In short, if '리' is placed at the beginning of a word, it is supposed to be pronounced as '이'. That's why the family name '리' is written and pronounced as '이'.
Bruce Lee (李振藩) has the same Chinese character family name. It is written as '李' and pronounced as '[Li]' in Chinese because there is no 두음법칙 in Chinese. Korean writes the family name in the same way as '李', but it is pronounced as '[이]' because of 두음법칙.
One thing that you should note is all family names are proper nouns. You can use whatever English spelling you want for your family name. For example, the most famous Major League baseball player among Koreans '박찬호' writes his family name as 'Park' and the most famous LPGA player '박세리' writes her name as 'Pak'. Park has been favored by many Koreans as it sounds familiar, but its pronunciation is not exactly same as '박' and some chose to use 'Pak' instead, but the problem is English speaking people pronounce it as '팩'. It is not easy to find a proper spelling for Korean family names.
Some Koreans use 'Rhee' or 'Yi' for the family name '이'. That's what they prefer. There is no hard-and-fast rule on this issue.
I always considered it an 'English distortion effect' when trying to nail down the sound from Korean to English as close as possible.
Words in English that don't have any consonants look weird (이 -> Ee?), while Yi or Lee provide a very similar sound, but distort it a bit to make the word more readable.
When I was teaching ESL in Korea, I asked one of my adult students about the last name 이, pronounced like the letter ' e' and why did they change the pronunciation and spelling to Lee. He offered this answer: If we told people that our family name was 'E' it would be hard to write in English without confusion and if it was a man he would be 'Mr.E' and it would sound like 'Mystery' when a man introduced him self. I am not sure if that is the real reason, but it the best and simplest answer and it does make sense!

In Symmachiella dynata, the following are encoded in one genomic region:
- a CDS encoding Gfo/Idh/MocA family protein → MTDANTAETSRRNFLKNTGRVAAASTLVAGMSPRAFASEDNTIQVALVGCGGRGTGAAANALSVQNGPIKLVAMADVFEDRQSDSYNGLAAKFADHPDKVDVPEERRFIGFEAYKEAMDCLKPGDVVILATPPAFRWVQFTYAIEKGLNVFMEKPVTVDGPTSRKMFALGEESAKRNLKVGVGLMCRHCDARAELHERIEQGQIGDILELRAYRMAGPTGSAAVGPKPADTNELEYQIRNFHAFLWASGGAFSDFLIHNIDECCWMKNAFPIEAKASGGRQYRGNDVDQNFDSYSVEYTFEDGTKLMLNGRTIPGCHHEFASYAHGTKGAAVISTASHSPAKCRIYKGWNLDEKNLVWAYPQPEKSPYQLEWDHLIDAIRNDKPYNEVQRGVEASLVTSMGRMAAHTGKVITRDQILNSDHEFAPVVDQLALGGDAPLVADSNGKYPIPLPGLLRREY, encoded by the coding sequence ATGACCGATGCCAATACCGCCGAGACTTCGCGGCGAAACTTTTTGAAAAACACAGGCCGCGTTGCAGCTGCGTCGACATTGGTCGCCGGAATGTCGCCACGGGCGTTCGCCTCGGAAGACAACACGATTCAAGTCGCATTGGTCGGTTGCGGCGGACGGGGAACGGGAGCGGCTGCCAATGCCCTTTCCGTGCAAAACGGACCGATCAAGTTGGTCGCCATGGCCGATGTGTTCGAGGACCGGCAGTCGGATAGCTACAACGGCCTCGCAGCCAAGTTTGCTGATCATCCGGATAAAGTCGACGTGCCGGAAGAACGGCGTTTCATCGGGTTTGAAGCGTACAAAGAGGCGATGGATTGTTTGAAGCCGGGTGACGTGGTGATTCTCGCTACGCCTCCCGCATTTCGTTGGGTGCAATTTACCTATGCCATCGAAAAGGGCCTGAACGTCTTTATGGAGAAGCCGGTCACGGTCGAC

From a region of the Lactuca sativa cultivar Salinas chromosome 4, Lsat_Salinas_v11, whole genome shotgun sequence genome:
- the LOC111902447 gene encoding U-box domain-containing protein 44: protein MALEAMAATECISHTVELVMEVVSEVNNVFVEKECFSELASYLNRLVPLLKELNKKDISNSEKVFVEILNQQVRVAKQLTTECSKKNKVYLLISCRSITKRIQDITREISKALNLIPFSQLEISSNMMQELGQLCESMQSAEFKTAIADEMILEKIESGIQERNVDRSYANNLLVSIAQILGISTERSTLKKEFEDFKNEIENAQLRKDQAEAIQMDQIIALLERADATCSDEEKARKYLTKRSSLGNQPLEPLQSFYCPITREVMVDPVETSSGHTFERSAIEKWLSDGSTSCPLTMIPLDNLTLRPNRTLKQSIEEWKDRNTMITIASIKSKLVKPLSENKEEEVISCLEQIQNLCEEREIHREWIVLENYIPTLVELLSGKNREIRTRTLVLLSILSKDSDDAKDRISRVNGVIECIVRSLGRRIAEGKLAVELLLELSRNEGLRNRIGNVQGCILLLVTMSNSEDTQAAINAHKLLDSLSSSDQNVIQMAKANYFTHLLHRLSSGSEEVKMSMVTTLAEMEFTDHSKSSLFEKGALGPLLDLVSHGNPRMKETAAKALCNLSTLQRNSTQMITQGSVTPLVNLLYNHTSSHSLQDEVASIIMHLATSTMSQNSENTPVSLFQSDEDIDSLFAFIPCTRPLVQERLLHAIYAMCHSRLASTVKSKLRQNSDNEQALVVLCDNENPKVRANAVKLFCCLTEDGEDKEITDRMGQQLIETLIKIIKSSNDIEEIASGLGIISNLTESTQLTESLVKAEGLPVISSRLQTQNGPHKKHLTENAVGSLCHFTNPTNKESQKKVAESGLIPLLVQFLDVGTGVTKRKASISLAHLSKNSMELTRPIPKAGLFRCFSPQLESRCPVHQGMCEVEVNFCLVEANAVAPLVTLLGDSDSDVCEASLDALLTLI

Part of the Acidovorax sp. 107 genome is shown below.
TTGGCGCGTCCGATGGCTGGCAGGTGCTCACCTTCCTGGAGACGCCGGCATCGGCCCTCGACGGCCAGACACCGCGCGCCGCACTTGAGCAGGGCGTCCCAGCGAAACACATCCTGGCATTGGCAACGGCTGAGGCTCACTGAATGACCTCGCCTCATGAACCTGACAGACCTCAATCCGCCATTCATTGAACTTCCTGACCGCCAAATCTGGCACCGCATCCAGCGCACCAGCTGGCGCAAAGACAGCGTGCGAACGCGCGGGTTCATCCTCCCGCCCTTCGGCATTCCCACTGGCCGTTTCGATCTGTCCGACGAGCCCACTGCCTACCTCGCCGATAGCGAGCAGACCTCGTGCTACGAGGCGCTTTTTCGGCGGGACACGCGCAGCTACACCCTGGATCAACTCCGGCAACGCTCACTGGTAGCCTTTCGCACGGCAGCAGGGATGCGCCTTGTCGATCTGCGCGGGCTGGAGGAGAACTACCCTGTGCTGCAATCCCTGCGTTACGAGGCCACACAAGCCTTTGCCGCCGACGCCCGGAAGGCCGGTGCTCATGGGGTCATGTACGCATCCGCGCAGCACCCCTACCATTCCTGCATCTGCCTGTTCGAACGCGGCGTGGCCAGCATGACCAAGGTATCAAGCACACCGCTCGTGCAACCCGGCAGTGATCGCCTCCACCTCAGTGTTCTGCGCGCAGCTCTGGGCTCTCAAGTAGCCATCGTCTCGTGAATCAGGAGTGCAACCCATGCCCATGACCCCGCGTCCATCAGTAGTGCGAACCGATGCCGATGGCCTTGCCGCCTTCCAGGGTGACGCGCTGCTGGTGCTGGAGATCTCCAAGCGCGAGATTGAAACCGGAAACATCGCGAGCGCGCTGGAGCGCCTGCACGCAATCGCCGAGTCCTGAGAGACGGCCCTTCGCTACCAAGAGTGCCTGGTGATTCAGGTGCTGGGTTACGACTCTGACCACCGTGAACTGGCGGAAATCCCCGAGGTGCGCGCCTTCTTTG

1) Note that there are Ye, Yi, Lee, Rhee etc for family name 이. But 98 percent use Lee (cf. user17915's answer)
China : 리, Korean-writing : 리 and English : Lee is changed into
China : 리 and Korean-writing : 이
At that time, we do not change English writing personally, because we do not use English name frequently.
2) English-writing rule of Korean character is changed frequently : For instance, Busan and Pusan for 부산 city is changed at each period 10 years roughly.
@ In my thought,
(1) people do not know the pronounce about Ye, Yi, and Rhee
(2) I am different from you : Lee is more beautiful character than Yi, in Baroco style.
For, family name for China 금 and Korean 김 has two choices : Kim and Geum.
Kim is more popular, but when I encounter Geum writing, I can not forget him in long time (For 서, there are two : Seo and Suh)
(3) Pronounce : If someone works in abroad, then he may use one, which can be easily pronounced by others : Typically, Kim Yuna. This is 4-th in Korean users.